Hilltop Gardens is one of the oldest Aloe Farms in the United States. It was first planted in 1939 by Sherman and Lee Ewald. They purchased and planted 100 acres in Aloe.
Love the "Wilder Bunch" on the back of our bus!
We are heading to the Visitor Center
When we first arrived we watched a video about the history of Hilltop Gardens that was very interesting.
This is a map of the current gardens with other
areas that may be developed later.
Check out more information about the gardens:
Paul Thornton, the Garden Manager and our guide today
These two plaques show the Global Gap Certificate which is for good agricultural practices and the second one is their organic certifications.
Behind the umbrellas is a stand of bamboos that are a part of the sensory walk through the gardens. We were in the Sound section of the gardens. We also walked through Touch, Smell, Sight areas.
The Hibiscus were in bloom.
The Honorable Chung King Yunho Lee (1929-1998)
Chung King Yunho Lee purchased Hilltop Gardens in 1988 and it is now incorporated as Econet whose mission is to grow beneficial plants to bring the best of nature to humankind.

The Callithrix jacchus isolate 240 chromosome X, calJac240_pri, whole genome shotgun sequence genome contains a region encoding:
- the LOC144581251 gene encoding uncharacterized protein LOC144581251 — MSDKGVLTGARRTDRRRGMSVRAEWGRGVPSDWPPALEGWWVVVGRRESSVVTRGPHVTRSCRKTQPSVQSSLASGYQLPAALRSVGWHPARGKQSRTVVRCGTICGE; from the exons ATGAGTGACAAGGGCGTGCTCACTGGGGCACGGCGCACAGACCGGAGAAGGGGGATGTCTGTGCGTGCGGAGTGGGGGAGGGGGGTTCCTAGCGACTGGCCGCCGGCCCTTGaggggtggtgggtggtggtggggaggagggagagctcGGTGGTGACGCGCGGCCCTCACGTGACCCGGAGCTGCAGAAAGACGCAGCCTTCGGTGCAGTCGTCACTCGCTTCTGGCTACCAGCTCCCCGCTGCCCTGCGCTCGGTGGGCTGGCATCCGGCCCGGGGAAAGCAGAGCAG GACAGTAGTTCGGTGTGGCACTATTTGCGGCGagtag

In the Memorial Garden there are over 200 types of aloe that we walked through. Many of the plants were blooming and our guide told us that even more would be blooming in the next month or so.
Chuck and Sandy Trimpe listening to our guide.
This is a cactus that is starting to bloom.
Aloe Khamifsensis from South Africa
Common Name: Namaqua Aloe
Tradescantia Spathacea from Mexico
Common Name: Moses In A Boat
Common Name: Kapok Tree
Check out the thorns on this tree
Reflecting Pool in the Healing Garden
Beverly Terrill sitting on the corner in the Healing Garden.
Common Name: Travelers Tree
Sandy and Chuck Trimpe standing behind
an area planted with Rosemary
Our Bus Driver: Jim Drake
He looks like he is meditating!!
The one without any top was killed by an invasion of a destructive insect. They are leaving the trunk alone as it is a great place for woodpeckers to do their work. After woodpeckers drill some holes, other birds and small animals enlarge the holes and make their homes in the dead trees.
Common Name: Mother-in-law's Tongue
Common Name: Firecracker Plant
Bird of Paradise
The Children's Garden
Common Name: Dutchman's Pipe
This plant is pretty interesting as the Pipevine Swallowtail Butterfly lays its eggs on the leaves of this vine. The plants in the Pipevine family are poisonous to most animals. Caterpillars are able to eat them without being harmed. In fact, the chemicals stay inside the caterpillar and make them poisonous to most predators.